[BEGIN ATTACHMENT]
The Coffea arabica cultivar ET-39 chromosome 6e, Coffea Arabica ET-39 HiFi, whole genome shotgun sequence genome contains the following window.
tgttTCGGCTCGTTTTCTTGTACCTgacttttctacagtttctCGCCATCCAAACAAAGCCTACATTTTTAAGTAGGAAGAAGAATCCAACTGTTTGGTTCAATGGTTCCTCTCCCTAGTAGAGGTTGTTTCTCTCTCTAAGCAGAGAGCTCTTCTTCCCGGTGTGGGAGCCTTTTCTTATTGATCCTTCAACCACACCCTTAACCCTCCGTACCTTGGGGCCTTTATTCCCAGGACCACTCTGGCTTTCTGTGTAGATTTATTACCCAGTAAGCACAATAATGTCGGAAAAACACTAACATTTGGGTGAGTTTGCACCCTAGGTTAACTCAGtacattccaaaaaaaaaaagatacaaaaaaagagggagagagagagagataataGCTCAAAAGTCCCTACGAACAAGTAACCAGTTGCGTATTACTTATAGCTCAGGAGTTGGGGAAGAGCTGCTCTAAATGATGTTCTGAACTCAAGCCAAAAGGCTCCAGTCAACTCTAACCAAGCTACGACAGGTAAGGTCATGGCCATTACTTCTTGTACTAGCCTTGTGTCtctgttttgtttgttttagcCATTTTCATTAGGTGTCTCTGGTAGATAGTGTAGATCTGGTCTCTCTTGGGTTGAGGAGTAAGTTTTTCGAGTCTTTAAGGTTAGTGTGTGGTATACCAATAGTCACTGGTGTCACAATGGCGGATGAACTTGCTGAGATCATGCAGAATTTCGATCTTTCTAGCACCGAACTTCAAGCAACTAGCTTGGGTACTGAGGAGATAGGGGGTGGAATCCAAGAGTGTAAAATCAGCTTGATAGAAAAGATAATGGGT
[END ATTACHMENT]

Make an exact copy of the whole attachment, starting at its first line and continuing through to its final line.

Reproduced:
The Coffea arabica cultivar ET-39 chromosome 6e, Coffea Arabica ET-39 HiFi, whole genome shotgun sequence genome contains the following window.
tgttTCGGCTCGTTTTCTTGTACCTgacttttctacagtttctCGCCATCCAAACAAAGCCTACATTTTTAAGTAGGAAGAAGAATCCAACTGTTTGGTTCAATGGTTCCTCTCCCTAGTAGAGGTTGTTTCTCTCTCTAAGCAGAGAGCTCTTCTTCCCGGTGTGGGAGCCTTTTCTTATTGATCCTTCAACCACACCCTTAACCCTCCGTACCTTGGGGCCTTTATTCCCAGGACCACTCTGGCTTTCTGTGTAGATTTATTACCCAGTAAGCACAATAATGTCGGAAAAACACTAACATTTGGGTGAGTTTGCACCCTAGGTTAACTCAGtacattccaaaaaaaaaaagatacaaaaaaagagggagagagagagagataataGCTCAAAAGTCCCTACGAACAAGTAACCAGTTGCGTATTACTTATAGCTCAGGAGTTGGGGAAGAGCTGCTCTAAATGATGTTCTGAACTCAAGCCAAAAGGCTCCAGTCAACTCTAACCAAGCTACGACAGGTAAGGTCATGGCCATTACTTCTTGTACTAGCCTTGTGTCtctgttttgtttgttttagcCATTTTCATTAGGTGTCTCTGGTAGATAGTGTAGATCTGGTCTCTCTTGGGTTGAGGAGTAAGTTTTTCGAGTCTTTAAGGTTAGTGTGTGGTATACCAATAGTCACTGGTGTCACAATGGCGGATGAACTTGCTGAGATCATGCAGAATTTCGATCTTTCTAGCACCGAACTTCAAGCAACTAGCTTGGGTACTGAGGAGATAGGGGGTGGAATCCAAGAGTGTAAAATCAGCTTGATAGAAAAGATAATGGGT